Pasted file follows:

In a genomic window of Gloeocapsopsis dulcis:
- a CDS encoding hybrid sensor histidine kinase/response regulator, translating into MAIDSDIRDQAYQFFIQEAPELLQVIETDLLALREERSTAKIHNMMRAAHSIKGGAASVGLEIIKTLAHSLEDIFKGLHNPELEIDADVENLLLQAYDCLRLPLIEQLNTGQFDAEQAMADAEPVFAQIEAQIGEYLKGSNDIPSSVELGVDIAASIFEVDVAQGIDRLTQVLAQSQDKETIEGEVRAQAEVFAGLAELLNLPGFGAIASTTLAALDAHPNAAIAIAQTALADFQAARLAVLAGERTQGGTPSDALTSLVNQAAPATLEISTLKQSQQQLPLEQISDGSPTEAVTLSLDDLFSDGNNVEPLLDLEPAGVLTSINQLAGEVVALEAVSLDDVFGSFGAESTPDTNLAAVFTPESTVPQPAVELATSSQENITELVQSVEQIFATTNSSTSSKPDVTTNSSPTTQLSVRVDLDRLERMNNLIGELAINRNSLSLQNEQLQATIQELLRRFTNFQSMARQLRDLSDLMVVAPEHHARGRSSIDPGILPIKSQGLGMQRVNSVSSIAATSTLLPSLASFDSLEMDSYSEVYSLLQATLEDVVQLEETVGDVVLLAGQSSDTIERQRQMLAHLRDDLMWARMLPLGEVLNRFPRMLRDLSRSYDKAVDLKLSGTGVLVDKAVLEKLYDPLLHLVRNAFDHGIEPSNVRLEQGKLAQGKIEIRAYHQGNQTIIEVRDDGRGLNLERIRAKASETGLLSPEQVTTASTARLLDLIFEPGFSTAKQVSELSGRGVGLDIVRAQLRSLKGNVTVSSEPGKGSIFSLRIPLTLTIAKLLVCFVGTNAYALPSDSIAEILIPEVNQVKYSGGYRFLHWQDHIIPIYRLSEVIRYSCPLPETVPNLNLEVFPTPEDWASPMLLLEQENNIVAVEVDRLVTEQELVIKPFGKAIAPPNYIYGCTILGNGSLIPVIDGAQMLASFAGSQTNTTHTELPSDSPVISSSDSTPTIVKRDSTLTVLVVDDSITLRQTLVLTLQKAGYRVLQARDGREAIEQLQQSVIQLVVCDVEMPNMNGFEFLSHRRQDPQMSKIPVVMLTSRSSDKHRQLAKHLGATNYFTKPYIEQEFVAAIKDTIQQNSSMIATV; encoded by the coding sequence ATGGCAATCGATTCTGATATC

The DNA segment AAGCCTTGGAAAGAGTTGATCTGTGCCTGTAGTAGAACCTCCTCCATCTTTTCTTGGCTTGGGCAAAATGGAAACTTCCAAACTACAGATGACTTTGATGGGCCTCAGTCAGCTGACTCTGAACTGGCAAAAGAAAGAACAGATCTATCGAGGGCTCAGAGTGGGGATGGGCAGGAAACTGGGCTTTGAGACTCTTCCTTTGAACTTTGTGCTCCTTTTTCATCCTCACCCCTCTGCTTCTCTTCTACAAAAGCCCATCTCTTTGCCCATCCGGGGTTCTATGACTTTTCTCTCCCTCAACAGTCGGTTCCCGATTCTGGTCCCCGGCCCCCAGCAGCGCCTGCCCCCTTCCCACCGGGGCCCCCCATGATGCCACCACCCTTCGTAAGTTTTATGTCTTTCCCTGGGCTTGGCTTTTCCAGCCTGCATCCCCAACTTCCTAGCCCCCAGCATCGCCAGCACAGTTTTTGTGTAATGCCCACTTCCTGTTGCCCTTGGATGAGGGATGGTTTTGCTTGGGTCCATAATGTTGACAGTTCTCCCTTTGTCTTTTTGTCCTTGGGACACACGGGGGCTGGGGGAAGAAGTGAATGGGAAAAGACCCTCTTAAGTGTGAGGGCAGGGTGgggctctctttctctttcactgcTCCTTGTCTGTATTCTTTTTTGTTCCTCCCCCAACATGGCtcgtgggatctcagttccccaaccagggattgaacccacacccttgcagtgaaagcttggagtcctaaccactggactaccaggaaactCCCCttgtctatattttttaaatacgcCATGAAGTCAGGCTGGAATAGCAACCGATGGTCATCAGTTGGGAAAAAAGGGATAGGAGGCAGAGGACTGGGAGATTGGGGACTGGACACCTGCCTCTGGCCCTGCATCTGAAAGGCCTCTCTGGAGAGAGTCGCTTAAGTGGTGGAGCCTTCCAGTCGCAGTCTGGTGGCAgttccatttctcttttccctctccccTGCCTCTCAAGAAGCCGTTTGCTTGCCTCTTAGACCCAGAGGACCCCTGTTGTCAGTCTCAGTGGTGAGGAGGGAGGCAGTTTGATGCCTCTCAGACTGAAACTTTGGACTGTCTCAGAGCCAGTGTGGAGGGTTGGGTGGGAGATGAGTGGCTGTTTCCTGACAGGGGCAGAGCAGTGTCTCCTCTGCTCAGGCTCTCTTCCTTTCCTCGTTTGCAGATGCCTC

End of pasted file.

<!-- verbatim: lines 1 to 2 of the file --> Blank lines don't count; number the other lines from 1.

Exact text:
In a genomic window of Gloeocapsopsis dulcis:
- a CDS encoding hybrid sensor histidine kinase/response regulator, translating into MAIDSDIRDQAYQFFIQEAPELLQVIETDLLALREERSTAKIHNMMRAAHSIKGGAASVGLEIIKTLAHSLEDIFKGLHNPELEIDADVENLLLQAYDCLRLPLIEQLNTGQFDAEQAMADAEPVFAQIEAQIGEYLKGSNDIPSSVELGVDIAASIFEVDVAQGIDRLTQVLAQSQDKETIEGEVRAQAEVFAGLAELLNLPGFGAIASTTLAALDAHPNAAIAIAQTALADFQAARLAVLAGERTQGGTPSDALTSLVNQAAPATLEISTLKQSQQQLPLEQISDGSPTEAVTLSLDDLFSDGNNVEPLLDLEPAGVLTSINQLAGEVVALEAVSLDDVFGSFGAESTPDTNLAAVFTPESTVPQPAVELATSSQENITELVQSVEQIFATTNSSTSSKPDVTTNSSPTTQLSVRVDLDRLERMNNLIGELAINRNSLSLQNEQLQATIQELLRRFTNFQSMARQLRDLSDLMVVAPEHHARGRSSIDPGILPIKSQGLGMQRVNSVSSIAATSTLLPSLASFDSLEMDSYSEVYSLLQATLEDVVQLEETVGDVVLLAGQSSDTIERQRQMLAHLRDDLMWARMLPLGEVLNRFPRMLRDLSRSYDKAVDLKLSGTGVLVDKAVLEKLYDPLLHLVRNAFDHGIEPSNVRLEQGKLAQGKIEIRAYHQGNQTIIEVRDDGRGLNLERIRAKASETGLLSPEQVTTASTARLLDLIFEPGFSTAKQVSELSGRGVGLDIVRAQLRSLKGNVTVSSEPGKGSIFSLRIPLTLTIAKLLVCFVGTNAYALPSDSIAEILIPEVNQVKYSGGYRFLHWQDHIIPIYRLSEVIRYSCPLPETVPNLNLEVFPTPEDWASPMLLLEQENNIVAVEVDRLVTEQELVIKPFGKAIAPPNYIYGCTILGNGSLIPVIDGAQMLASFAGSQTNTTHTELPSDSPVISSSDSTPTIVKRDSTLTVLVVDDSITLRQTLVLTLQKAGYRVLQARDGREAIEQLQQSVIQLVVCDVEMPNMNGFEFLSHRRQDPQMSKIPVVMLTSRSSDKHRQLAKHLGATNYFTKPYIEQEFVAAIKDTIQQNSSMIATV; encoded by the coding sequence ATGGCAATCGATTCTGATATC